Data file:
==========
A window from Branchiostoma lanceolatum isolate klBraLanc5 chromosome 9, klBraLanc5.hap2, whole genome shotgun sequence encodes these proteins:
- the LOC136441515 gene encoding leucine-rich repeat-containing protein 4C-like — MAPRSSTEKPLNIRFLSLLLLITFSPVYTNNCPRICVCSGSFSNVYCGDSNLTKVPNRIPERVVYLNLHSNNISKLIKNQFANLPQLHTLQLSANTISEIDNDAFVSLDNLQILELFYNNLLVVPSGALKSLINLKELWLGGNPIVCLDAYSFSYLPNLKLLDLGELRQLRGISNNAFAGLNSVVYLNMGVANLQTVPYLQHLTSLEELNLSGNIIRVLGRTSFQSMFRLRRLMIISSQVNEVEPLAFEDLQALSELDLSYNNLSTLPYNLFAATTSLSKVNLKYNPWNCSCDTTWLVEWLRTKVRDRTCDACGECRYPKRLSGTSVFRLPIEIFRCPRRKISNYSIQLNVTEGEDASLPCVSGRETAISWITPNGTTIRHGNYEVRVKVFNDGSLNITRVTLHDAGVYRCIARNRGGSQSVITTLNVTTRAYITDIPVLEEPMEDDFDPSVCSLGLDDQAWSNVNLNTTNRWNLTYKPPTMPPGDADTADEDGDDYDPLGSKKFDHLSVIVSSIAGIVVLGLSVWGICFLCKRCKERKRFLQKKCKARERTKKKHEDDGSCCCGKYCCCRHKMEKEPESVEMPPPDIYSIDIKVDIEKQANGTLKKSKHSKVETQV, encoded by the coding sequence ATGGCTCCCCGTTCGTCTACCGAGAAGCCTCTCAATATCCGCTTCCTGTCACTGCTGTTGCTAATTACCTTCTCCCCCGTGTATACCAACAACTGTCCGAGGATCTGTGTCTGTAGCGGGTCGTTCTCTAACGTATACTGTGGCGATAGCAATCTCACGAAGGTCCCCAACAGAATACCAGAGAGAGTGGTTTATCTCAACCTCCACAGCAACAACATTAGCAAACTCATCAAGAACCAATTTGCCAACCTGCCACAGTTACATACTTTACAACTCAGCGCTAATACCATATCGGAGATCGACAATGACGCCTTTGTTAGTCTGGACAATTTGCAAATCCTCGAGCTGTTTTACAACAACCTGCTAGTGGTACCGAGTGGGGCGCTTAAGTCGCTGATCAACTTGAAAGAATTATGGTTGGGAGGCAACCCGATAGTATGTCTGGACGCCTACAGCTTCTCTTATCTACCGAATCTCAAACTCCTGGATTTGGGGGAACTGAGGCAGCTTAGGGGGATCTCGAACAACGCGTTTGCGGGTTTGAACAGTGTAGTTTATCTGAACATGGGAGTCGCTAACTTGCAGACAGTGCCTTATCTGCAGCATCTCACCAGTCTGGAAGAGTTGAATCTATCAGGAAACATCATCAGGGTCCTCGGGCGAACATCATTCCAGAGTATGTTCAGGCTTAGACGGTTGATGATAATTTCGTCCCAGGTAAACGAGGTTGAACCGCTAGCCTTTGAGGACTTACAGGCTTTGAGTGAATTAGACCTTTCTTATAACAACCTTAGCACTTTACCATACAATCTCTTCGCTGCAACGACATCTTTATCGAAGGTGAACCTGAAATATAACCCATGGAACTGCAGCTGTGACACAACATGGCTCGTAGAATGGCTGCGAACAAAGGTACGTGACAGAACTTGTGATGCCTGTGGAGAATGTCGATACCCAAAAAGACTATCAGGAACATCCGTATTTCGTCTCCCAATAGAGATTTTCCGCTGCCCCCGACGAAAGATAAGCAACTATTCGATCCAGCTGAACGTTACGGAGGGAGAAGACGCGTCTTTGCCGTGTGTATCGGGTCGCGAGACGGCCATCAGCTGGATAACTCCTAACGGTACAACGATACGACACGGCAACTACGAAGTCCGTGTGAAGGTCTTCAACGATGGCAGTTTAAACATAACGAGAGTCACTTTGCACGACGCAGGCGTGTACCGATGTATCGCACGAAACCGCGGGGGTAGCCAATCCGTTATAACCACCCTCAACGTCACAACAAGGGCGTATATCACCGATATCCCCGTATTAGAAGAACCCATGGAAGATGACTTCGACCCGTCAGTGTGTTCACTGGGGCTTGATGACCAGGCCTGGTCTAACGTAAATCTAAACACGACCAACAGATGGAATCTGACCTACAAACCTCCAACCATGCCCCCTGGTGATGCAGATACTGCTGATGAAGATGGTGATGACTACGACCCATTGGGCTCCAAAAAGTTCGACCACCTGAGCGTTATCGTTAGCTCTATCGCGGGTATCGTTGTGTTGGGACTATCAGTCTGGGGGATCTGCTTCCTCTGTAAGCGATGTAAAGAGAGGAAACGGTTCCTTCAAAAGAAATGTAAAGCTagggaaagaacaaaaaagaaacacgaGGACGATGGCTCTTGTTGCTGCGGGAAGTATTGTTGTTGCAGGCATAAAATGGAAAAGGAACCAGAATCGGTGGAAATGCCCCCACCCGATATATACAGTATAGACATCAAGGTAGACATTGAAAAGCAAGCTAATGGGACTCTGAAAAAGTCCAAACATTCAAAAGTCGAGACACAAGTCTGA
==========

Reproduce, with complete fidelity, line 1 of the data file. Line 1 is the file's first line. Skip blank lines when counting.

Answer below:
A window from Branchiostoma lanceolatum isolate klBraLanc5 chromosome 9, klBraLanc5.hap2, whole genome shotgun sequence encodes these proteins: